3. Eat together.
Our culture does not slow, sit down, and enjoy a long meal with friends and family. We don’t often open up our homes to each other to be hospitable and welcoming, yet this is one of the early church’s defining characteristics. Jesus spent so much time in the gospels eating and partying with people that it is astounding more Christians don’t associate that with the mission of Jesus. Yet this is one of the simple ways community is built, and a church is seen.
This church was devoted to each other, spent time together in the temple and homes, worshiping and eating together and praying together.
4. They prayed together, and awe came over them.
There was a sense of wonder in this church. This idea of “I can’t believe I get to be a part of this and see what God is doing.” What if that was the sense we had when we were part of a church? Being blown away by the move of God.
There were miracles, which can be anything from a changed life, marriages being saved, people not believing lies and battling the idols of their heart, or moving deeper into the community instead of living in isolation.
5. They had all things in common.
A common belief in the mission is pulling the rope in the same direction, not being divisive. Making sure everyone in your community has what they need. While some have more than others, those who have more are generous, so those with fewer needs are met.
6. They met regularly.
They did life together. This is not a one time a week event; this is a daily exercise of being in each other’s lives. Eating together, playing, working at the same place, having play dates, going on vacation, watching football, sitting around campfires. Sharing life. This is the longing of all people, to stop being in isolation and be known, and this church did this, day by day, the text says.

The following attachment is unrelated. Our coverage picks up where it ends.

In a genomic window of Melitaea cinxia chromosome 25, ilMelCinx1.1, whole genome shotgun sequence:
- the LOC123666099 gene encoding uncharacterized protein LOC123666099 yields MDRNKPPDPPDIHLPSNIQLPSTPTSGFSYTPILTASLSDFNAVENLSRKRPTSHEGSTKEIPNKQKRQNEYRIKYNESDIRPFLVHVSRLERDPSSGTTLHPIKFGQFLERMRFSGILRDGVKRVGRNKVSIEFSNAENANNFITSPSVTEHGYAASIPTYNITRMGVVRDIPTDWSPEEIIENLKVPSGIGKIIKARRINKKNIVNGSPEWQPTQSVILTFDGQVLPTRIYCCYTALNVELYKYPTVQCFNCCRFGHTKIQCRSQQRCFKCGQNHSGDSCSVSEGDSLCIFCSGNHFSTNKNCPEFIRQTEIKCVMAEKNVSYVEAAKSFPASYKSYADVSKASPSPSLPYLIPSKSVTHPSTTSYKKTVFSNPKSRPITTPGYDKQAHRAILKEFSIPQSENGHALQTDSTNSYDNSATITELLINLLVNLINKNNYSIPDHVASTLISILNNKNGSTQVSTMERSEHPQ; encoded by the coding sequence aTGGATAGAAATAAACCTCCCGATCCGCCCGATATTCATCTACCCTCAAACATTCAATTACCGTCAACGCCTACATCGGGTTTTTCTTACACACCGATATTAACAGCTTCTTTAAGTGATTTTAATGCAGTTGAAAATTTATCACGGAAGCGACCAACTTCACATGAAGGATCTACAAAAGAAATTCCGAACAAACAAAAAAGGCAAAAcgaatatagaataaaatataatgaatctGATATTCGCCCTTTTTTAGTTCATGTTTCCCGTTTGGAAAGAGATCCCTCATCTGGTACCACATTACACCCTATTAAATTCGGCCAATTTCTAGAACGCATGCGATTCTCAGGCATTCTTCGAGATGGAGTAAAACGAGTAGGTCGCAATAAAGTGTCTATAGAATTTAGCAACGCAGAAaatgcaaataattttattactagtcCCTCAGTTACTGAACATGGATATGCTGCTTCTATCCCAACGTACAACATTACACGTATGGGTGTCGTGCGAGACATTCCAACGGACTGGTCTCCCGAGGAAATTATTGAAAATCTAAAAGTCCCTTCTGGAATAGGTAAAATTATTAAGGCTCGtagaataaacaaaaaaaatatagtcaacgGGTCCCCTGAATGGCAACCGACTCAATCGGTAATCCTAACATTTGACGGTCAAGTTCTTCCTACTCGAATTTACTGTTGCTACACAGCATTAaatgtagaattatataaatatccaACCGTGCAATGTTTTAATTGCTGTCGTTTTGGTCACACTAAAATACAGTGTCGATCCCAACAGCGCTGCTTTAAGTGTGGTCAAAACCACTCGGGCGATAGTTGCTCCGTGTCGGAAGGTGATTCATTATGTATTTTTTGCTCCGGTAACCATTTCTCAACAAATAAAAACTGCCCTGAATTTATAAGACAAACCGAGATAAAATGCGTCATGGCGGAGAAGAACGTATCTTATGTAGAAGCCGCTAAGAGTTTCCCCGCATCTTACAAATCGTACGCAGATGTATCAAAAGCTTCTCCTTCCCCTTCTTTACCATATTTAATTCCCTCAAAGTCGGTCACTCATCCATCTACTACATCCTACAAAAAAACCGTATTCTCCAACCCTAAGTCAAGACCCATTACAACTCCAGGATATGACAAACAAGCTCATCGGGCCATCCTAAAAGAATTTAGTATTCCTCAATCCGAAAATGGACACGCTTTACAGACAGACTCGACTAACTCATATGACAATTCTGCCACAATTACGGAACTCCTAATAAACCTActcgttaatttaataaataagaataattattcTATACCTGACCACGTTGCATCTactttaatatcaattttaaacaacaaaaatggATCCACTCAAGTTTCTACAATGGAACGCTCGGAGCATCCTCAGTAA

7. They had favor with all people.
Reading this last verse is kind of astounding in our culture. What’s interesting is that the first century was just as hostile to the message of Jesus as our culture (just read Romans and 1 Corinthians). In their love for each other, their city, their welcoming of strangers (yet still submitting to the teaching of the Scripture and the apostles teaching), they had favor with people. This is how we know the church has gotten off track in our world. People outside the church should look at the church and think, “I may disagree with them, but I like them. They are kind, generous, loving. They are good neighbors, co-workers, and bosses. They are hospitable, opening their homes to people, not bashing people on social media.” Instead, Christians are seen as hateful, mean, arrogant, and spiteful.
They were part of the gathered church, hearing the word of God preached, worshiping through song and prayer, and then scattering to live out that preached message in daily life.
The result? God added to their number daily.
This is the goal and prayer of the church: it’s why the church exists.
Imagine, every day, a new person began a relationship with Jesus! I’d love to see 365 people a year begin a relationship because of coming into contact with every church, including mine.
I believe this can and will happen when we are the church each day.
This article originally appeared here, and is used by permission.